Furthermore, as a teenage boy, Frank Abagnale Jr. may have experienced an identity crisis while indulging himself with his negative actions. He is within the age-range of Eric Erickson’s adolescence stage (around 12 to 18 years old) which has a basic conflict between his identity and role confusion. Also, the movie showed how pleasure-directed most of his decisions are, this aspect gave an emphasis on Freud’s Id principle where an individual and his decisions are solely directed by pleasurable desires of the self.

On the other hand, observational learning from Bandura’s concept is also a relevant explanation of some of Abagnale’s actions throughout the movie. The noticeable closeness of Frank and his father – Frank Abagnale Sr. – is one of the probable reasons why his father became an influential model to him. In the movie, he dances like his father and did tricks that he first saw from his father. His father became a huge model for him, and he was his idol.

Frank Abagnale Jr.with his father Frank Abagnale Sr. played by Christopher Walken

Frank Abagnale Jr.with his father Frank Abagnale Sr. played by Christopher Walken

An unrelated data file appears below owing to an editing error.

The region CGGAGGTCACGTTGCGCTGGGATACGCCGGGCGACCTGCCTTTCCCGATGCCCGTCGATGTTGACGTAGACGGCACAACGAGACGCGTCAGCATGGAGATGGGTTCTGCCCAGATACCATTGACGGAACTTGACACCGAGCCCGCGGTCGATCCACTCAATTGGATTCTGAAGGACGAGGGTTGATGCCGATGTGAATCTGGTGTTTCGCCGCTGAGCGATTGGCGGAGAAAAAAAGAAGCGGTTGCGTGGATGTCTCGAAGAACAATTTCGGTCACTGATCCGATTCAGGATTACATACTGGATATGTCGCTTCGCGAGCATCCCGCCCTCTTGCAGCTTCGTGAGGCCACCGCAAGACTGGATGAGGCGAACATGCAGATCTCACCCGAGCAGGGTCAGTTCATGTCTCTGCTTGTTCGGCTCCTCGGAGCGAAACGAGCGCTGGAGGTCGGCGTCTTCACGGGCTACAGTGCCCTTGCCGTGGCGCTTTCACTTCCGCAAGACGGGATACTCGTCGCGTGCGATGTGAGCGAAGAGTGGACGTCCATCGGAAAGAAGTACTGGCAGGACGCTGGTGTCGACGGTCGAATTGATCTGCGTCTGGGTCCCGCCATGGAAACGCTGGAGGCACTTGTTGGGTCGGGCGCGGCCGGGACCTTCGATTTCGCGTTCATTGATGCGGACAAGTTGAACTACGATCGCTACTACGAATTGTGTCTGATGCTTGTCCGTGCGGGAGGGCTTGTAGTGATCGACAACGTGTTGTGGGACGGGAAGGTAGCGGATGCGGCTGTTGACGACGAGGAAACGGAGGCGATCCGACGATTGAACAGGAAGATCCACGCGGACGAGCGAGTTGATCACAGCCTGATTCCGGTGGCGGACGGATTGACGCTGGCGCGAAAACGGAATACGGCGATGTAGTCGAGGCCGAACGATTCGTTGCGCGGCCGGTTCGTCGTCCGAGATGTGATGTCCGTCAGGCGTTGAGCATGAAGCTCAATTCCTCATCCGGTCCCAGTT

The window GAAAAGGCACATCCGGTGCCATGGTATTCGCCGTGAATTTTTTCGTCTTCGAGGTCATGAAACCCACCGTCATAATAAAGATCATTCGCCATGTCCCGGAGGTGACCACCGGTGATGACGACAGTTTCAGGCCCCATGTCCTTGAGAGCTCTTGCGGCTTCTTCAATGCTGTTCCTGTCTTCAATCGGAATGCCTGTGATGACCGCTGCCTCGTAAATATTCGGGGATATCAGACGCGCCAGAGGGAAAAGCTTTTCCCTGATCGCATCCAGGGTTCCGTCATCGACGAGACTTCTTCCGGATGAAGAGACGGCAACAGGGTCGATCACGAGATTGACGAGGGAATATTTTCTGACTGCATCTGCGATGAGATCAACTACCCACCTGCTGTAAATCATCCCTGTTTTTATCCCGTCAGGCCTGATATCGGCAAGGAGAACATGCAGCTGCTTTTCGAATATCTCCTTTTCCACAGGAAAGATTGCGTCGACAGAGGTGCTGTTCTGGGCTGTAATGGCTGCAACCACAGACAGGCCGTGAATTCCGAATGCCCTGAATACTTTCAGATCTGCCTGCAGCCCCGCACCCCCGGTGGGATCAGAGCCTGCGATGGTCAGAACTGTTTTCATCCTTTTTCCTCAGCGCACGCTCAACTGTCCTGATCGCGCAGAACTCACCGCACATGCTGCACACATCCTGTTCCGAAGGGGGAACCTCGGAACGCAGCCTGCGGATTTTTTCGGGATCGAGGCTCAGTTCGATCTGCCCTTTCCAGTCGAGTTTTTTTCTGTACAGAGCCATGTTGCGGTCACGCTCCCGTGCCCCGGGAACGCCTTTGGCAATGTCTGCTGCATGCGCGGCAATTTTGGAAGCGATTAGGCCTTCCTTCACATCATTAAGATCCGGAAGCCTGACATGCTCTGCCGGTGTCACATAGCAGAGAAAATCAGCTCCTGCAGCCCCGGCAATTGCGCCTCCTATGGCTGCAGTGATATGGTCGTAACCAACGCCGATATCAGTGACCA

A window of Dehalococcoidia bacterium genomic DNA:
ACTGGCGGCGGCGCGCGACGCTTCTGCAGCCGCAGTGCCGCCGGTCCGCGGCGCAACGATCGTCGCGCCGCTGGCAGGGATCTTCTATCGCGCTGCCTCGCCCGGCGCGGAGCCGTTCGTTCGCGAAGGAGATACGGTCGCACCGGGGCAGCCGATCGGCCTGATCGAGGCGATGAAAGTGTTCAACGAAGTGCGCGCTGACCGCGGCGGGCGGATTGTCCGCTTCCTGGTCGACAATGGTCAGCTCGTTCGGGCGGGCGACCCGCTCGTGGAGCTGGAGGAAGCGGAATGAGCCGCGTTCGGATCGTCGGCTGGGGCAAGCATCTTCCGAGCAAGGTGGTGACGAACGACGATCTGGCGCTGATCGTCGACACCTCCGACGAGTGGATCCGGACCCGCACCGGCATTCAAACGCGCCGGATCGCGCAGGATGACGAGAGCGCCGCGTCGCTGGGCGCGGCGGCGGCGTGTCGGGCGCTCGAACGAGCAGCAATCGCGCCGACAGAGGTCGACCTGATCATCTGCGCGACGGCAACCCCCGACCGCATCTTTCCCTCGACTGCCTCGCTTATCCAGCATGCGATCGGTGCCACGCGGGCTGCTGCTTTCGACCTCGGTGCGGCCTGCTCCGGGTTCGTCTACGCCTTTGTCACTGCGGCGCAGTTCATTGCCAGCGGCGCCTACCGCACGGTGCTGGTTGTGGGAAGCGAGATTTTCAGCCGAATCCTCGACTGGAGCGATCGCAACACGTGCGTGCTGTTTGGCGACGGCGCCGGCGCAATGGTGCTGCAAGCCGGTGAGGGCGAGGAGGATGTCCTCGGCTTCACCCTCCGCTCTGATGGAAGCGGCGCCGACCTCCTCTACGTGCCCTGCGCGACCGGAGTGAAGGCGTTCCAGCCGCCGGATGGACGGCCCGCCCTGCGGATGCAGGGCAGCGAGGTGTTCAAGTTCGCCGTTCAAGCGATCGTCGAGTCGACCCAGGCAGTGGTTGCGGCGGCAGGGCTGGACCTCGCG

Frank Abagnale Jr. Today

According to the movie, Frank Abagnale Jr. eventually got married and had three sons. From his release in 1974, he helped the FBI capture some of the most intangible check forgers and frauds in the world. Also, from his experience and knowledge, he designed many of the security checks that are used by many banks and companies. After helping the FBI for more than 30 years, he founded his own financial fraud consultancy company – Abagnale and Associates – educating corporations, financial institutions, and government organizations on how to detect and handle different frauds (Biography.com, 2019). Today, he is known as a businessman and a well-known security consultant with a net worth of 10 million dollars as of 2018.

The story of Frank Abagnale is not our typical plot of superheroes, romance, and definitely not a typical rags-to-riches story. The movie is a revised and a part of Frank Abagnale’s life, there is much to know about him outside the movie. Indeed, the path that he first took to the life where he now is unpleasant but being a human who has his free will to change and decided, he changes his ways and made his past a tool to have the current status he has today.